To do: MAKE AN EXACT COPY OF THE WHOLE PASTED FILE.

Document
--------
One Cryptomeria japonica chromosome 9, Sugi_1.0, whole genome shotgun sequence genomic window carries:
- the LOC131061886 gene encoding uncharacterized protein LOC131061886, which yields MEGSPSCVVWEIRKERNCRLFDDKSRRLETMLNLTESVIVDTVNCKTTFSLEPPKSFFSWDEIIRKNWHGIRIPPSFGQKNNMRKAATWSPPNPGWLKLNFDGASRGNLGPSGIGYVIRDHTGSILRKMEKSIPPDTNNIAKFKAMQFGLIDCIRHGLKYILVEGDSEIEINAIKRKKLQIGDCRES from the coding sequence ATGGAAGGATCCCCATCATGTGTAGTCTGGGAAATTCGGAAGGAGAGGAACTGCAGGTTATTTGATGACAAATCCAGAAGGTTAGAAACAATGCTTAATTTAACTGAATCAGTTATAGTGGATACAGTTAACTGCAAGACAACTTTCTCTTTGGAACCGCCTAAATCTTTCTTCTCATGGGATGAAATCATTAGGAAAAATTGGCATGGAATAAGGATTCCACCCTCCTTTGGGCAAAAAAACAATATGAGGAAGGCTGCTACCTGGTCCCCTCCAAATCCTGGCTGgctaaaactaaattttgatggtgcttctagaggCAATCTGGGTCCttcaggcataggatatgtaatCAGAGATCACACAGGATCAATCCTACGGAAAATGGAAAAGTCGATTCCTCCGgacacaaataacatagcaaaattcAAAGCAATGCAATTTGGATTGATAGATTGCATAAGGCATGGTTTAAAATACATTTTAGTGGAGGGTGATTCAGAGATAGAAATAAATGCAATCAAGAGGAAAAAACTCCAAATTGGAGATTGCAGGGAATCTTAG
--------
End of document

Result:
One Cryptomeria japonica chromosome 9, Sugi_1.0, whole genome shotgun sequence genomic window carries:
- the LOC131061886 gene encoding uncharacterized protein LOC131061886, which yields MEGSPSCVVWEIRKERNCRLFDDKSRRLETMLNLTESVIVDTVNCKTTFSLEPPKSFFSWDEIIRKNWHGIRIPPSFGQKNNMRKAATWSPPNPGWLKLNFDGASRGNLGPSGIGYVIRDHTGSILRKMEKSIPPDTNNIAKFKAMQFGLIDCIRHGLKYILVEGDSEIEINAIKRKKLQIGDCRES from the coding sequence ATGGAAGGATCCCCATCATGTGTAGTCTGGGAAATTCGGAAGGAGAGGAACTGCAGGTTATTTGATGACAAATCCAGAAGGTTAGAAACAATGCTTAATTTAACTGAATCAGTTATAGTGGATACAGTTAACTGCAAGACAACTTTCTCTTTGGAACCGCCTAAATCTTTCTTCTCATGGGATGAAATCATTAGGAAAAATTGGCATGGAATAAGGATTCCACCCTCCTTTGGGCAAAAAAACAATATGAGGAAGGCTGCTACCTGGTCCCCTCCAAATCCTGGCTGgctaaaactaaattttgatggtgcttctagaggCAATCTGGGTCCttcaggcataggatatgtaatCAGAGATCACACAGGATCAATCCTACGGAAAATGGAAAAGTCGATTCCTCCGgacacaaataacatagcaaaattcAAAGCAATGCAATTTGGATTGATAGATTGCATAAGGCATGGTTTAAAATACATTTTAGTGGAGGGTGATTCAGAGATAGAAATAAATGCAATCAAGAGGAAAAAACTCCAAATTGGAGATTGCAGGGAATCTTAG